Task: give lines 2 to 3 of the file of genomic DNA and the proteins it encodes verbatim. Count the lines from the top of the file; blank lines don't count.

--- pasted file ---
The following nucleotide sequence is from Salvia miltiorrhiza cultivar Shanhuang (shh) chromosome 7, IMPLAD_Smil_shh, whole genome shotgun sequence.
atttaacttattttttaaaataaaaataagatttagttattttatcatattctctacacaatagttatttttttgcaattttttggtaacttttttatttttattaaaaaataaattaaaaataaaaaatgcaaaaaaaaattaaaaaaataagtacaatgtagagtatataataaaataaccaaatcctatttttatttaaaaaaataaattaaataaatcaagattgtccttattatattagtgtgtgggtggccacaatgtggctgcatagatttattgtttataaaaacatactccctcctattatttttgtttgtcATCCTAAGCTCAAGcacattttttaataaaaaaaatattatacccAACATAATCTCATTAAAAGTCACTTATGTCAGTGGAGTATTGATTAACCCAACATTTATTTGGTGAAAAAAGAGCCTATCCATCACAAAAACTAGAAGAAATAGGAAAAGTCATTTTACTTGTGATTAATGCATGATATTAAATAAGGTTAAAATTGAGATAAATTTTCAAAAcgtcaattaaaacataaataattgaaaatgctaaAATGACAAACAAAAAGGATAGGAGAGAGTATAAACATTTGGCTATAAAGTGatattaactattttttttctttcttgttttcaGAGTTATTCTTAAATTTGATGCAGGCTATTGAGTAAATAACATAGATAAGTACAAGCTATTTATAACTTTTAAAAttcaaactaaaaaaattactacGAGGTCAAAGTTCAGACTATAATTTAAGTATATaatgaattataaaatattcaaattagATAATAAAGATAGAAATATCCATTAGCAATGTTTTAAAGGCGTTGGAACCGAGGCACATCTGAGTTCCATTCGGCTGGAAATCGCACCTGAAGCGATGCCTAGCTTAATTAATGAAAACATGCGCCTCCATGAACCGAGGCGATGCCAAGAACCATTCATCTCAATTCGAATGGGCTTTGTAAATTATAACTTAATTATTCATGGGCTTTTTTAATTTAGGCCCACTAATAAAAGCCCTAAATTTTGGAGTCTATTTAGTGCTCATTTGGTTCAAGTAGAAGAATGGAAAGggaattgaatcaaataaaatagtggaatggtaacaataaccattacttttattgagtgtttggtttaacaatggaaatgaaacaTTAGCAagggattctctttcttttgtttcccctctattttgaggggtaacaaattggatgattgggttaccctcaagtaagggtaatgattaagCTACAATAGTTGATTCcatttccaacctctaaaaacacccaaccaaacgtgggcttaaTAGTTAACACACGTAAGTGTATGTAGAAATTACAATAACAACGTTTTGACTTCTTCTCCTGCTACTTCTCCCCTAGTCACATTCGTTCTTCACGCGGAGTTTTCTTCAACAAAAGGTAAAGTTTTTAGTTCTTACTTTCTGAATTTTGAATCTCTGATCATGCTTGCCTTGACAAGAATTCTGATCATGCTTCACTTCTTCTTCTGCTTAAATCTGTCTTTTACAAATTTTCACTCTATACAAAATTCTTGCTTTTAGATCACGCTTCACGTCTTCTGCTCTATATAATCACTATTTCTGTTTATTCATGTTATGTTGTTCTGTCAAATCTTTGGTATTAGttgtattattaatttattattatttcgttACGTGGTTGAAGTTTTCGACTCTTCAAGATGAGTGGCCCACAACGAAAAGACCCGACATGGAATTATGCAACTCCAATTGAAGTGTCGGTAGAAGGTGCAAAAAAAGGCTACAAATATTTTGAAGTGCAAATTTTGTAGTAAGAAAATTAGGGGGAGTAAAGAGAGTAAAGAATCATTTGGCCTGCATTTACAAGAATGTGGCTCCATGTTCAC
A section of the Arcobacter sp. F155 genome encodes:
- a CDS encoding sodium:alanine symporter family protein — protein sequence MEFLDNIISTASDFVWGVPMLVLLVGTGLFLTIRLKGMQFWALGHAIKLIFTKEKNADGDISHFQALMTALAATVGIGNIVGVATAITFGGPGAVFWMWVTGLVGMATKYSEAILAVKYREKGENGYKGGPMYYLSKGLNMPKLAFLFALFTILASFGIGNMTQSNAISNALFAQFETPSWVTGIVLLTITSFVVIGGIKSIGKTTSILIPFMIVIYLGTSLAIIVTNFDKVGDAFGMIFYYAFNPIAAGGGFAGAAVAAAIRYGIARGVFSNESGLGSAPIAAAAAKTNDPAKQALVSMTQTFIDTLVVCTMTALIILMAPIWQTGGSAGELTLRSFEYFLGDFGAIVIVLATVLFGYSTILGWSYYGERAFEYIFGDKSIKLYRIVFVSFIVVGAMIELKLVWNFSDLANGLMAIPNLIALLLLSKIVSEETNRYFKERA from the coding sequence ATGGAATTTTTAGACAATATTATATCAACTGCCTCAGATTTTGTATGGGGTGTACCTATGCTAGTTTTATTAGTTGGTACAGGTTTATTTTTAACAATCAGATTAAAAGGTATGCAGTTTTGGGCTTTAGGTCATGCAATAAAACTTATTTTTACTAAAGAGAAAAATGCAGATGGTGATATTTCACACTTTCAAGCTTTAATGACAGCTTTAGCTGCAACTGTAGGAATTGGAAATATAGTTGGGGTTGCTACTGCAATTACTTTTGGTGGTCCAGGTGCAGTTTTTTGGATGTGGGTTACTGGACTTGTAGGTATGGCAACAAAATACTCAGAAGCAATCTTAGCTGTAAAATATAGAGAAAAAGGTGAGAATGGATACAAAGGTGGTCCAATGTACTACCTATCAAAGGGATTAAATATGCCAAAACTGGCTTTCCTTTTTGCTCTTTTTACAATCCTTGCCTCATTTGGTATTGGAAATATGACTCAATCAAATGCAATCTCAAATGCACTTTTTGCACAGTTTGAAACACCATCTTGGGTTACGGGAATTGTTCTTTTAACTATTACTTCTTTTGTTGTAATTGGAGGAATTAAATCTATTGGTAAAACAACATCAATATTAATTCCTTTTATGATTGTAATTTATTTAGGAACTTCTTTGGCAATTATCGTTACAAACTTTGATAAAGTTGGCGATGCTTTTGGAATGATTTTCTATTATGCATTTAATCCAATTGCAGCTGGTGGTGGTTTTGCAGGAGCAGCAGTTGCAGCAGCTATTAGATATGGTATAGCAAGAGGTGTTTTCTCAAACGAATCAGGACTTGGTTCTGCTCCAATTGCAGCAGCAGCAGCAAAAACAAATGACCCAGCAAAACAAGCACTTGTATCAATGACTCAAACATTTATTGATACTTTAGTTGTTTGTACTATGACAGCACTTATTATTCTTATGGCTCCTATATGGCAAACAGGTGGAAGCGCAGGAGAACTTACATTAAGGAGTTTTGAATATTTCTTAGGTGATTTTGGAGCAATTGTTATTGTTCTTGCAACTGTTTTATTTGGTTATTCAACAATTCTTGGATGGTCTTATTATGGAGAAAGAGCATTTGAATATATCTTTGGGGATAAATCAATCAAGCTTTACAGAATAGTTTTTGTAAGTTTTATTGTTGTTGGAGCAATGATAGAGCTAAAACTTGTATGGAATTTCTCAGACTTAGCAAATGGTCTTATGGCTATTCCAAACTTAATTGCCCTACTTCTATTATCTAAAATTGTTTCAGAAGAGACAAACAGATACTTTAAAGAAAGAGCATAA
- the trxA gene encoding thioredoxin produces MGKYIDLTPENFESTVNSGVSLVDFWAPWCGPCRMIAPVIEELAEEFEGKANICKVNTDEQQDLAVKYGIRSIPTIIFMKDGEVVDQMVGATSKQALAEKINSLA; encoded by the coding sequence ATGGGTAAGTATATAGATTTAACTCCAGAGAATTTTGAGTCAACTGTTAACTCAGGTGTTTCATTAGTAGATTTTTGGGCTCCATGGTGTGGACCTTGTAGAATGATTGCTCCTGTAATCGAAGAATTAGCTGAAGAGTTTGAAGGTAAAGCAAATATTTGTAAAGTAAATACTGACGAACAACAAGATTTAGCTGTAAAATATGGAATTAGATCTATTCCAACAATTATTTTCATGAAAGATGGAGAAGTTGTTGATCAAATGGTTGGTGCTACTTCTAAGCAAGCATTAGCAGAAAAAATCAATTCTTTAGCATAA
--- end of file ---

atttaacttattttttaaaataaaaataagatttagttattttatcatattctctacacaatagttatttttttgcaattttttggtaacttttttatttttattaaaaaataaattaaaaataaaaaatgcaaaaaaaaattaaaaaaataagtacaatgtagagtatataataaaataaccaaatcctatttttatttaaaaaaataaattaaataaatcaagattgtccttattatattagtgtgtgggtggccacaatgtggctgcatagatttattgtttataaaaacatactccctcctattatttttgtttgtcATCCTAAGCTCAAGcacattttttaataaaaaaaatattatacccAACATAATCTCATTAAAAGTCACTTATGTCAGTGGAGTATTGATTAACCCAACATTTATTTGGTGAAAAAAGAGCCTATCCATCACAAAAACTAGAAGAAATAGGAAAAGTCATTTTACTTGTGATTAATGCATGATATTAAATAAGGTTAAAATTGAGATAAATTTTCAAAAcgtcaattaaaacataaataattgaaaatgctaaAATGACAAACAAAAAGGATAGGAGAGAGTATAAACATTTGGCTATAAAGTGatattaactattttttttctttcttgttttcaGAGTTATTCTTAAATTTGATGCAGGCTATTGAGTAAATAACATAGATAAGTACAAGCTATTTATAACTTTTAAAAttcaaactaaaaaaattactacGAGGTCAAAGTTCAGACTATAATTTAAGTATATaatgaattataaaatattcaaattagATAATAAAGATAGAAATATCCATTAGCAATGTTTTAAAGGCGTTGGAACCGAGGCACATCTGAGTTCCATTCGGCTGGAAATCGCACCTGAAGCGATGCCTAGCTTAATTAATGAAAACATGCGCCTCCATGAACCGAGGCGATGCCAAGAACCATTCATCTCAATTCGAATGGGCTTTGTAAATTATAACTTAATTATTCATGGGCTTTTTTAATTTAGGCCCACTAATAAAAGCCCTAAATTTTGGAGTCTATTTAGTGCTCATTTGGTTCAAGTAGAAGAATGGAAAGggaattgaatcaaataaaatagtggaatggtaacaataaccattacttttattgagtgtttggtttaacaatggaaatgaaacaTTAGCAagggattctctttcttttgtttcccctctattttgaggggtaacaaattggatgattgggttaccctcaagtaagggtaatgattaagCTACAATAGTTGATTCcatttccaacctctaaaaacacccaaccaaacgtgggcttaaTAGTTAACACACGTAAGTGTATGTAGAAATTACAATAACAACGTTTTGACTTCTTCTCCTGCTACTTCTCCCCTAGTCACATTCGTTCTTCACGCGGAGTTTTCTTCAACAAAAGGTAAAGTTTTTAGTTCTTACTTTCTGAATTTTGAATCTCTGATCATGCTTGCCTTGACAAGAATTCTGATCATGCTTCACTTCTTCTTCTGCTTAAATCTGTCTTTTACAAATTTTCACTCTATACAAAATTCTTGCTTTTAGATCACGCTTCACGTCTTCTGCTCTATATAATCACTATTTCTGTTTATTCATGTTATGTTGTTCTGTCAAATCTTTGGTATTAGttgtattattaatttattattatttcgttACGTGGTTGAAGTTTTCGACTCTTCAAGATGAGTGGCCCACAACGAAAAGACCCGACATGGAATTATGCAACTCCAATTGAAGTGTCGGTAGAAGGTGCAAAAAAAGGCTACAAATATTTTGAAGTGCAAATTTTGTAGTAAGAAAATTAGGGGGAGTAAAGAGAGTAAAGAATCATTTGGCCTGCATTTACAAGAATGTGGCTCCATGTTCAC
A section of the Arcobacter sp. F155 genome encodes: